Oliver Cromwell was arguably the most significant political figure in the early modern history of the British Isles. Yet he was also a military leader, with significant battlefield victories to his credit.
A Handbook exploring how the events of the English Revolution grew out of, and resonated, in the politics and interactions of the each of the Three Kingdoms - England, Scotland, and Ireland - and demonstrating the long-term impacts of the crisis on the kingdoms themselves, as well as in a broader European context.
The execution of Charles I in 1649, followed by the proclamation of a Commonwealth, was an extraordinary political event. It followed a bitter Civil War between parliament and the king. This book answers to eight key questions about the period, from why the king had to summon the Parliament to whether there was really an English Revolution at all.
Battle-scarred examines mortality, medical care and military welfare during the British Civil Wars. Its focus on the victims of war and their means of survival provides a series of case studies to demonstrate how these visceral conflicts drove developments in medical care and military welfare for servicemen and their families. -- .
The story of the reign of Charles I - told through the lives of his people. Prize-winning historian David Cressy re-creates the broadest possible panorama of early Stuart England, as it slipped from complacency to revolution
This illuminating new study considers the Bible as a political document in seventeenth-century England, revealing how the religious text provided a key language of political debate and played a critical role in shaping early modern political thinking.
This book provides the first discussion of the most steadfast supporter of parliament in Wales during the British Civil Wars (1642-9), who was eventually executed for his decision to switch sides and support the king in 1648.
'A dazzling achievement ... I loved every page' Dominic Sandbrook,Sunday Times
'An entrancing achievement ... Never have the kingless years been made so vivid, and never has vividness contributed so much to the understanding of them' Blair Worden, Times Literary Supplement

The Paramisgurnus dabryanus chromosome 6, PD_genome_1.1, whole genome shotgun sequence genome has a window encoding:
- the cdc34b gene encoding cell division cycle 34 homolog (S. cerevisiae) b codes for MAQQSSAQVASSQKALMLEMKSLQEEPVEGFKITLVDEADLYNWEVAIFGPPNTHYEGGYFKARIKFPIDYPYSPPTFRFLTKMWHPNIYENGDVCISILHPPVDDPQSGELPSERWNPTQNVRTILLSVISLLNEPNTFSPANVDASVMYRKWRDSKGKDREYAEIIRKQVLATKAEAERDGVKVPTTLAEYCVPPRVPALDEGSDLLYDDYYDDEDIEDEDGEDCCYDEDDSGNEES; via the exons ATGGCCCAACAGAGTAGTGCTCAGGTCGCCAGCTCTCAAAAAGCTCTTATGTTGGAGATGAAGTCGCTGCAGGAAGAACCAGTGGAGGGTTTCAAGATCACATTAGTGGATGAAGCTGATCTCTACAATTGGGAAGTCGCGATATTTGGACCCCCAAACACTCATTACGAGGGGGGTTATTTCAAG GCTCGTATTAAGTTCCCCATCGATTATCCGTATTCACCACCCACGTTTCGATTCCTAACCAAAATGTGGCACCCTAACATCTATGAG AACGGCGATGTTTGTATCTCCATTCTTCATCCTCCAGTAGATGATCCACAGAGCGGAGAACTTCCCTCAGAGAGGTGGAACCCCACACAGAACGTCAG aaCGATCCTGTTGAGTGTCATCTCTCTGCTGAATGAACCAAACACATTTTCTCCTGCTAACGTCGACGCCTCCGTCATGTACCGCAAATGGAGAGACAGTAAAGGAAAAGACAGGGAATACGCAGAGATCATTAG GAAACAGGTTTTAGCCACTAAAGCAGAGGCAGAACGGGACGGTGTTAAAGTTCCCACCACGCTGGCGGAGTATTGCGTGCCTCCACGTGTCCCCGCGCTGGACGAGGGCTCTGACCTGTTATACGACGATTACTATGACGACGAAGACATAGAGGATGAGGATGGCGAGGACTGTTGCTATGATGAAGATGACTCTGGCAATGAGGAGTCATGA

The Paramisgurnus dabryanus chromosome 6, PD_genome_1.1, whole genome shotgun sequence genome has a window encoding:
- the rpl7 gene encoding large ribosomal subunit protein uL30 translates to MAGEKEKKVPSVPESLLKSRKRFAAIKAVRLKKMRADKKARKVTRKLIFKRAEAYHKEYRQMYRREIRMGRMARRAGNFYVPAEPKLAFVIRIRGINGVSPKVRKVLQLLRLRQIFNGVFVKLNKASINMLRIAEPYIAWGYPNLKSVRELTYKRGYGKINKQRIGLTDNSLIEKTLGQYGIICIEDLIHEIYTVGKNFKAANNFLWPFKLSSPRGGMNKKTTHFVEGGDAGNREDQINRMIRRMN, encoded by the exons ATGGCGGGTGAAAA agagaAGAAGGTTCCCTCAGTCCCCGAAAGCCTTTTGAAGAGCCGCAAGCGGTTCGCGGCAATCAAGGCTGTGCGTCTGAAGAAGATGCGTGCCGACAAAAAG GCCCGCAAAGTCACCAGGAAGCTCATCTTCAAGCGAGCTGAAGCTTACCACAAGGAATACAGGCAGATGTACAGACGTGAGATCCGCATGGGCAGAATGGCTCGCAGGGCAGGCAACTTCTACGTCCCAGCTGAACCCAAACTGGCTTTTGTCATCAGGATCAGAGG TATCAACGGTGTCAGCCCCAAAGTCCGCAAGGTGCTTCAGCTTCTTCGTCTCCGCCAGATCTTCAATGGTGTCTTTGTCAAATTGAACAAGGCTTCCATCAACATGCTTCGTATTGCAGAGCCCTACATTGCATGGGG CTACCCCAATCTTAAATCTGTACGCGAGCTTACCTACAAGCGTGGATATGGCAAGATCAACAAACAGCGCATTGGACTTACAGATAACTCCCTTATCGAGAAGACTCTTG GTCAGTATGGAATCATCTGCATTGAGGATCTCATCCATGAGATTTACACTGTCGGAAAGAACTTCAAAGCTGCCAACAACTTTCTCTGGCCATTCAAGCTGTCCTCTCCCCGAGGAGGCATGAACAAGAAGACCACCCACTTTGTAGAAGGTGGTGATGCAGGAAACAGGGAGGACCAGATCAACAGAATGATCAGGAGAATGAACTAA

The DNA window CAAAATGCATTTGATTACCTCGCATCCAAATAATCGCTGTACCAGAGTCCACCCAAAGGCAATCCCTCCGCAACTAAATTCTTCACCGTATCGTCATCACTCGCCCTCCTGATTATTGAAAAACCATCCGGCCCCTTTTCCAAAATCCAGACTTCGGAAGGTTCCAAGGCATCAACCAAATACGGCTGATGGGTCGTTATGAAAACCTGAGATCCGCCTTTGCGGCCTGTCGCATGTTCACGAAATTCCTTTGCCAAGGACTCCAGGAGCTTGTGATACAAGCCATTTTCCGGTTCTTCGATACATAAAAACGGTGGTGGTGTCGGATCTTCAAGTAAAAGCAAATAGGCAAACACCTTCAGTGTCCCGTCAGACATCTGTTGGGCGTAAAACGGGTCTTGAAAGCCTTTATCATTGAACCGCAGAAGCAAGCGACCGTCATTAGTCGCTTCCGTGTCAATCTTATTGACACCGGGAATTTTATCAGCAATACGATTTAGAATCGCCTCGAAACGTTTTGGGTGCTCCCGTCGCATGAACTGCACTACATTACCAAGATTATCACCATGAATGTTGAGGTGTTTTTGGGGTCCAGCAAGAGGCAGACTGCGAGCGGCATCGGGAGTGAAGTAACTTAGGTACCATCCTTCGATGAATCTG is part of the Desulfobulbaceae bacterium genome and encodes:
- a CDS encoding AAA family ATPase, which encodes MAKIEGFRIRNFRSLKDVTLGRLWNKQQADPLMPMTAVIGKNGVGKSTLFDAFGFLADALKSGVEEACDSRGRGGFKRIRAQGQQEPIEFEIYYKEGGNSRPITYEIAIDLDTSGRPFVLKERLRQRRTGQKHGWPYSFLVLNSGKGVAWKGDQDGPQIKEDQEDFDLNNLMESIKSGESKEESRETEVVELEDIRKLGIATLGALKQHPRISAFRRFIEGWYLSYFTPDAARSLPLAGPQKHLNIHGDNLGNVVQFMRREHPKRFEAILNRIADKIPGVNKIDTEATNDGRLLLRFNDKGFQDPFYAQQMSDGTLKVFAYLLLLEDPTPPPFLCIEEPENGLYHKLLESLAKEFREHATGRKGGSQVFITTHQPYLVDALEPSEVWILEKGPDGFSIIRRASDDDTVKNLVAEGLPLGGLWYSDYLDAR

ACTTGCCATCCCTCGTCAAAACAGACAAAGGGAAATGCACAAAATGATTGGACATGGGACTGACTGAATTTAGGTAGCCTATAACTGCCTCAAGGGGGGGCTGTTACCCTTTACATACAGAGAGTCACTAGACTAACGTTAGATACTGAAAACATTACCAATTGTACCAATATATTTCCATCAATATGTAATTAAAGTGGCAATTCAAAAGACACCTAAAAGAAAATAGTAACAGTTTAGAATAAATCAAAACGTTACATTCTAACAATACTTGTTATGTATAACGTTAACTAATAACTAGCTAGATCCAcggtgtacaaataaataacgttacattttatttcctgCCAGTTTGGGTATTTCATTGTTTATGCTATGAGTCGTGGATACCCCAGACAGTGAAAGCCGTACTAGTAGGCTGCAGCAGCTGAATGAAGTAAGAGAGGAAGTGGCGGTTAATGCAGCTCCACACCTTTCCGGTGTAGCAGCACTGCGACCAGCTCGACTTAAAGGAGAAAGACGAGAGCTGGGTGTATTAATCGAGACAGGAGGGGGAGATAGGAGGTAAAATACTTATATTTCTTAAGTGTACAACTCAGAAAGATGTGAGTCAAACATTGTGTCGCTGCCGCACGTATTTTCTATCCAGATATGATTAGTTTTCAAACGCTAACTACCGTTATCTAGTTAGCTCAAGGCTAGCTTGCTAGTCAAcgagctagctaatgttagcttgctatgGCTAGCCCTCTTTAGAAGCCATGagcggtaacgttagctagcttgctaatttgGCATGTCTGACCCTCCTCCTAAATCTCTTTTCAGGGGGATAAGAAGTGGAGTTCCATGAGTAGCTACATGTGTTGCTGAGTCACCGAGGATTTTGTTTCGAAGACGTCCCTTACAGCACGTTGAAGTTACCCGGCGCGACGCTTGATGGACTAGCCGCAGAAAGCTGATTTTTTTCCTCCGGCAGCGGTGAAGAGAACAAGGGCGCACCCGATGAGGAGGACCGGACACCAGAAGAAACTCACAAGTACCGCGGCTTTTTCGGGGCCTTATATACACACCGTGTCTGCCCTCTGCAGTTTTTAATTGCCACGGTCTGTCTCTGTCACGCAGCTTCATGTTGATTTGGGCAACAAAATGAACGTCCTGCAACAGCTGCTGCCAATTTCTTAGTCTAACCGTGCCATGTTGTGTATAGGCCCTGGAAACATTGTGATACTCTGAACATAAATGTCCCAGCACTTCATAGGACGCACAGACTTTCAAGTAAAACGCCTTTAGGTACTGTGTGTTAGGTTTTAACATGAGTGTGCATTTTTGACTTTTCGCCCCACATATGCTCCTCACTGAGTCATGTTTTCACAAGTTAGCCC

Almost a quarter of a million lives were lost as King and Parliament battled for their religious and political ideals in the English Civil War. This title offers a narrative based on the first-hand accounts of those who witnessed these traumatic events.
This is a study of the city of Exeter during the Great Civil War of 1642-46; it offers a lively, immediate account of how one English city slid, inexorably, into the chaos of civil war. The main text is accompanied by a generous collection of transcripts from original seventeenth-century documents.
Cromwell spent only nine months of his eventful life in Ireland, yet he stands accused there of war crimes, religious persecution and ethnic cleansing. In a century of unrelenting, bloody warfare and religious persecution throughout Europe, Cromwell was, in many ways, a product of his times.
An investigation of the decisive battles of the English Civil War, this work reassesses what actually happened on the battlefield and sheds fresh light on the causes of the eventual defeat of Charles I. It takes each major battle in turn - Edgehill, Newbury I, Cheriton, Marston Moor, Newbury II, Naseby, and Preston.
Based on the private papers of the Harley family of Brampton Bryan and in particular on the letters of Lady Brilliana Harley (1598 - 1643), which contain an unparalleled account of the development of civil war parties in an English county.
This volume honours the memory of Prof Alan Everitt who, in the 1960s-70s advanced the fruitful notion of the 'county community' during the 17th C. Taking into account over two decades of challenges to Everitt's assumptions, the present volume proposes some modifications of his influential hypotheses in the light of the best recent scholarship.
Clarendon's History chonicles the English Civil War from the perspective of someone intimately involved in the events he describes. This classic work is admired for its literary quality as well as its historical value; this new selection also contains passages from The Life, Clarendon's autobiography, to produce a vivid narrative history.
A new take on the origins of the English civil war and English Revolution, offering the first full study of the Protestation, the first state oath to be issued under parliamentary authority, swearing loyalty to king and country, but with the radical outcome of offering a political voice to those hitherto excluded by class, age, or gender.
Depicts a world of feuds, jealousies and rivalries that divided and disorganised the leadership of the British Isles' king's party, creating fluid and unpredictable conditions in which loyalties were frequently to individuals or factions rather than to any theoretical principle of allegiance to the crown.
The first dedicated study of the practice of changing sides during the English Civil Wars. Reveals how side-changing shaped the course of the English Revolution, even contributing to the regicide itself, and remained an important political legacy to the English speaking peoples thereafter.